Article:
King of Herbs

By Wendy Warburton

When Conrad Richter’s parents published their first herb catalogue 28 years ago, a funny thing happened.

Orders took off.

Funny because until then, Mr. Richters says, the family-owned firm’s herb-buying clients consisted almost exclusively of hippies interested in getting back to nature and elderly immigrant women looking for the herbs they had used in cooking and medicinal remedies back in their homelands.

But with that first catalogue, a compendium of 200 mostly culinary herb seeds and plants, the Richters tapped into what has become one of the fastest growing markets in the world.

When the company started growing herbs after Mr. Richter’s mother, Waltraut, yearned for the plants of native Central Europe, they were almost impossible to find, "except for chives, mint and parsley, says Mr. Richter. At that time, maybe a dozen companies across Canada had some connection to herbs. "Now there are easily thousands" selling everything from herbal soaps to plants and seeds and teas, right up to the huge manufacturers selling herbal products in pharmacies.

Richters has grown to become one of the major herb seed and plant material suppliers in the world, with distributors in Australia, Germany and Israel, as well as its Canadian headquarters in Goodwood, just east of Toronto. The company boasts 20 greenhouses, a staff of nearly 30, a monthly newsletter, a web site and enough seminars and daily tours to make it a major tourist attraction.

And the catalogue? This year 800 herbs are offered to thousands of mail-order clients around the world, along with dozens of books about herbs and supplies for growing them. Many of the offerings, such as the delightfully orange-scented Orange Spice creeping thyme, are Richters’ own herbs, developed in its test garden.

In addition to the burgeoning selection of culinary herbs, roughly half of the herbs Richters sells today are medicinal. "we’ve gone from the fringe to the mainstream," says Mr. Richter, who credits the growing interest in personal health among aging baby boomers for the herb industry’s phenomenal growth.

Local growers, and anyone else with a passion for herbs, will have a chance to learn more about the changes taking place next Saturday at a special evening sponsored by the Ottawa Valley Herb Association, when Mr. Richter will talk about Canadian herb trends for 1998.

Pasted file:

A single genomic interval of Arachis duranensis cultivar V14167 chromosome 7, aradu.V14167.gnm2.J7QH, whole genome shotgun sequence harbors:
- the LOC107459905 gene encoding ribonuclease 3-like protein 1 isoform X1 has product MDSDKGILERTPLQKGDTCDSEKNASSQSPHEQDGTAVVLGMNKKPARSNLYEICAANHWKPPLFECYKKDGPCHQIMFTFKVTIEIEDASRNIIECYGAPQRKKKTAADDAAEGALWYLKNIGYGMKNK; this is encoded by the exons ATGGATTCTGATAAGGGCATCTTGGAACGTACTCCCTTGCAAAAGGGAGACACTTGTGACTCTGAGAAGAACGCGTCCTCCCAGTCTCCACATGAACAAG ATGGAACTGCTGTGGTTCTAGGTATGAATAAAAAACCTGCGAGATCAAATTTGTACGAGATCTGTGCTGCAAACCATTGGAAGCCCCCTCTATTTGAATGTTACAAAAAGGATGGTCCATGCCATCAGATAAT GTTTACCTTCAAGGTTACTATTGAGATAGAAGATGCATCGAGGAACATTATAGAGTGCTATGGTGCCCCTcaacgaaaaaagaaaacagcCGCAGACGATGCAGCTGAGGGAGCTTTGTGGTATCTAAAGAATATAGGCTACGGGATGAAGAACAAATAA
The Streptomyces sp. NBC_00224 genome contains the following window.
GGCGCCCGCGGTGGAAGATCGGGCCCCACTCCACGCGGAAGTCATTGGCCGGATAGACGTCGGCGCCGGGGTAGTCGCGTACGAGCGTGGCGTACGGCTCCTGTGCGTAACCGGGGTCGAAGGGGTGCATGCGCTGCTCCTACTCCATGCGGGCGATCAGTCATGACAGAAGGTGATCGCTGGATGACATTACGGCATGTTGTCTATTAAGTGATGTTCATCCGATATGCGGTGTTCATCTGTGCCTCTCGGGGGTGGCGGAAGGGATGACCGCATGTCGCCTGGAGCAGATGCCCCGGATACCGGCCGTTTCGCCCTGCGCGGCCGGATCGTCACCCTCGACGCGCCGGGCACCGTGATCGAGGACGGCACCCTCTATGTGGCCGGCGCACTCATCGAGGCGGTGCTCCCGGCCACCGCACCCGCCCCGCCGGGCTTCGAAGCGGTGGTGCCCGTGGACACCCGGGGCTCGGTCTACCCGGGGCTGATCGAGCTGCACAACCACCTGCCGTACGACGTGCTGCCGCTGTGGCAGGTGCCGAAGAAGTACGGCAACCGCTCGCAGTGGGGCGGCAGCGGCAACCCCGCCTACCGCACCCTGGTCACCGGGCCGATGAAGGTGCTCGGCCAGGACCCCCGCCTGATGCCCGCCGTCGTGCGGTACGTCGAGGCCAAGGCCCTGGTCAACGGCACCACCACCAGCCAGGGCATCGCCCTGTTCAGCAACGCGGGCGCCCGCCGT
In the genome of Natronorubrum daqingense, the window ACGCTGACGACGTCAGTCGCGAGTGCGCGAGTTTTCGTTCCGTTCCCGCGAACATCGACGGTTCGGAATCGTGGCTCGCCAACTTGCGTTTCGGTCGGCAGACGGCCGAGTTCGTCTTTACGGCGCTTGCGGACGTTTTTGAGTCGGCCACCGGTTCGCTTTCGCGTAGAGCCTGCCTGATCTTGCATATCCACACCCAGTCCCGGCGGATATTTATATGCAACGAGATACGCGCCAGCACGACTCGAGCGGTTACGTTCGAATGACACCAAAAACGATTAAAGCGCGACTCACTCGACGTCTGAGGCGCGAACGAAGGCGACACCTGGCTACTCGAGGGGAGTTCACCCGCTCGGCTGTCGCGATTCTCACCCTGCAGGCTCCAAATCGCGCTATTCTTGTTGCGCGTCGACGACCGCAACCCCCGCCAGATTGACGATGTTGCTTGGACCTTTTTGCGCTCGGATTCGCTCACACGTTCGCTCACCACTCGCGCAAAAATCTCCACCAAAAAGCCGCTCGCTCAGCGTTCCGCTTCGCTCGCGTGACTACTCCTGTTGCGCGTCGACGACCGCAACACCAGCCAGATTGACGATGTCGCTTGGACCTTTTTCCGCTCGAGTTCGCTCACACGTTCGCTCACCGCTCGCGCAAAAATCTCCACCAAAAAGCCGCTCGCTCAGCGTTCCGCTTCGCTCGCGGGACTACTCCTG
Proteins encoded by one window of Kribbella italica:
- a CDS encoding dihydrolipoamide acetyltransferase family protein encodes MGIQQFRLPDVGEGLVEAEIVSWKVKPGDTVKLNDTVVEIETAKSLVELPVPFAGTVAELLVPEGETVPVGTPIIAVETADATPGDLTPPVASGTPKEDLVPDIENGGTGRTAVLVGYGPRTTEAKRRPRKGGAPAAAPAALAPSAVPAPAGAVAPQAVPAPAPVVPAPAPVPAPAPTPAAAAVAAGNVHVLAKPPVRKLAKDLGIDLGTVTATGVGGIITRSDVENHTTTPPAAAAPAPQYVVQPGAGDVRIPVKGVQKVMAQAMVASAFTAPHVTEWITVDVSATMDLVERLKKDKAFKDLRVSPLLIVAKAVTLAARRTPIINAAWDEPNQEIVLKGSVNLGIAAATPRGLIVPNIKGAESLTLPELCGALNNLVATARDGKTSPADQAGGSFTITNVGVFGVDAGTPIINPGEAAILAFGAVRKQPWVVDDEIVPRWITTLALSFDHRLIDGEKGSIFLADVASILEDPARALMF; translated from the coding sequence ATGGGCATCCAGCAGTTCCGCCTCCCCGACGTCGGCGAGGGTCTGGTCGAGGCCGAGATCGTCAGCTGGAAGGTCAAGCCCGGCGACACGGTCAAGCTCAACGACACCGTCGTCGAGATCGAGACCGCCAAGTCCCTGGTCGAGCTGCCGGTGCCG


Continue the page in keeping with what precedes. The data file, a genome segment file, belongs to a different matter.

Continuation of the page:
Now the vice-president of Richters (Waltraut, 80, is the president), Mr. Richter, 41, says groups like the Ottawa association are crucial to the continuing success of herb-based businesses.

Members can exchange information and advice. In addition, working as a group gives individual growers more clout when bargaining with large buyers such as pharmaceutical companies or bulk sellers, he says.

As well as looking ahead to the industry’s future, Mr. Richter will discuss some of the best new herbs for 1998, and he’ll talk about the need for better government regulation, a "huge issue" for herb growers, he says.

"There are increasing demands for quality and consistency in our business and that goes right back to the grower", says Mr. Richter, who recently appeared before a Commons committee studying the regulation of herbal remedies and natural health products.

While changes in regulation will mean a big change for the herb industry, if done right it could be beneficial, he says. he points to Australia, where "workable rules for regulating medicinal herbs" were developed and where business is now booming. Australia is now becoming a significant player in the herb business, he says.

By contrast, Mr. Richter says, existing Canadian rules are so arbitrary and piecemeal they can make it hard for herb growers to do business. At one conference he attended, he says Health Canada officials could not provide a straight answer as to whether selling bulk dried herbs was permissible. "It was unbelievable. In that kind of climate, business has been inhibited terribly."

Mr. Richter says Canada needs a system that guarantees the purity and identity of medicinal herbs.

"Most of the problem with herbs have had to do with misidentification and contamination, but if properly labelled and clean, we’ve had few problems in this country."


Originally published in the Ottawa Citizen, Saturday, March 14, 1998.
 
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